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1 of 1 people found the following review helpful
3.0 out of 5 stars Basic high interest story for children August 29, 2013
Format:Paperback|Vine Customer Review of Free Product (What's this?)
When you read enough of the R.L. Stine books, the introductions begin to feel a little like the Masterpiece theatre they used to play on Sunday afternoon TV. It's kind of like Alistair Cooke might or might not have been talking about what you were about to see. And it might or might not be good.

The Thirteenth Warning is given to the 13th child, named Lucky, who was born to two parents who were also the thirteenth children in their respective families. Up until his thirteenth birthday, it was all supposed to be good luck, not bad, hence the name, Lucky.

R;L Stine books are fairly predictable and generally survivable - by the protagonist and the reader.

These books are essentially very short novels that have been dragged out as far as they can be. I almost said short story but the only rule I know of for a short story is that something needs to have an effect on the protagonist. The children in these books are the same at the end of the story and could have the same experience the next day without actually learning anything from it or doing anything differently.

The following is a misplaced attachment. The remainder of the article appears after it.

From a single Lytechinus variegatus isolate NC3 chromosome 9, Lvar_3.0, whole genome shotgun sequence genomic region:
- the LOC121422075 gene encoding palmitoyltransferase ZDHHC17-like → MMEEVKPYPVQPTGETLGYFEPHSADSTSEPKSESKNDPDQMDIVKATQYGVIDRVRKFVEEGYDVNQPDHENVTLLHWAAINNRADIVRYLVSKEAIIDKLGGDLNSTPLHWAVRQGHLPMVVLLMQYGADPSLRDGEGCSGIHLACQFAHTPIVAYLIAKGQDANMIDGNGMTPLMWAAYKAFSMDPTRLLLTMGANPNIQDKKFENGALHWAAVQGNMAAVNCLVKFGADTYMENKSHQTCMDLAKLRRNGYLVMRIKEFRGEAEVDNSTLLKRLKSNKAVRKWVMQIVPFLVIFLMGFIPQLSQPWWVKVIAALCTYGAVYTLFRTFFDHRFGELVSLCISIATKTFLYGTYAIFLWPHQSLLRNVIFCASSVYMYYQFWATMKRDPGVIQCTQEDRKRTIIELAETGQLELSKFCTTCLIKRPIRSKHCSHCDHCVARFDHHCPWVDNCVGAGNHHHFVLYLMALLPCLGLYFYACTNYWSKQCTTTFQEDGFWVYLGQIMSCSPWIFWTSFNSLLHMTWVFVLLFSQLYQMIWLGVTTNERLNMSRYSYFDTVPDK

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1 of 1 people found the following review helpful
5.0 out of 5 stars Lucky # 13 November 29, 2006
A Kid's Review
The 13th Warning keeps you on your toes.You never know whats happens next. It starts with a boy that everyone called Lucky.One day he became not so lucky.a man and lady tell him not to get 13 trhirteens. If he does the evil spirts wiil come to take him. If you like mysteries, this book will chill you spine.

"But only the black cat

turned back. And it

opened its mouth in

on last frightening

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3.0 out of 5 stars Beware the Thirteen June 20, 2013
Format:Paperback|Vine Customer Review of Free Product (What's this?)
THE 13TH WARNING is a part of a newer, untitled series of books from R.L. Stine that are written in a style similar to his "Goosebumps" books. Most of the chapters in these books end on a cliffhanger and there is usually some sort of twist at the end of each story. The biggest difference between these books and "Goosebumps" books are that they are much shorter. For instance, THE 13TH WARNING only has 76 pages and most Goosebumps books have between 120-150 pages. Also, the stories in this "series" aren't and official series and the only thing that connects them to each other is their relatively short length and that they are written by R.L Stine.

THE 13TH WARNING revolves around a boy named Joseph. Despite the connotation that thirteen is an unlucky number, Joseph has always been extremely lucky. He's the thirteenth child from two parents who are also both thirteenth children. On the eve before his thirteen birthday, Joseph is visited by an old man and woman with a black cat and is warned that if he collects thirteen thirteens in his life before the end of his thirteenth birthday, he will unleash evil spirits. Joseph's luck changes from amazing to bad right after the old man and woman leave and he becomes paranoid. With the help of his sister, he determines not to "collect" any more thirteens until his birthday is over. Can Joseph break the curse of the thirteens and prevent the unleashing of evil and doom?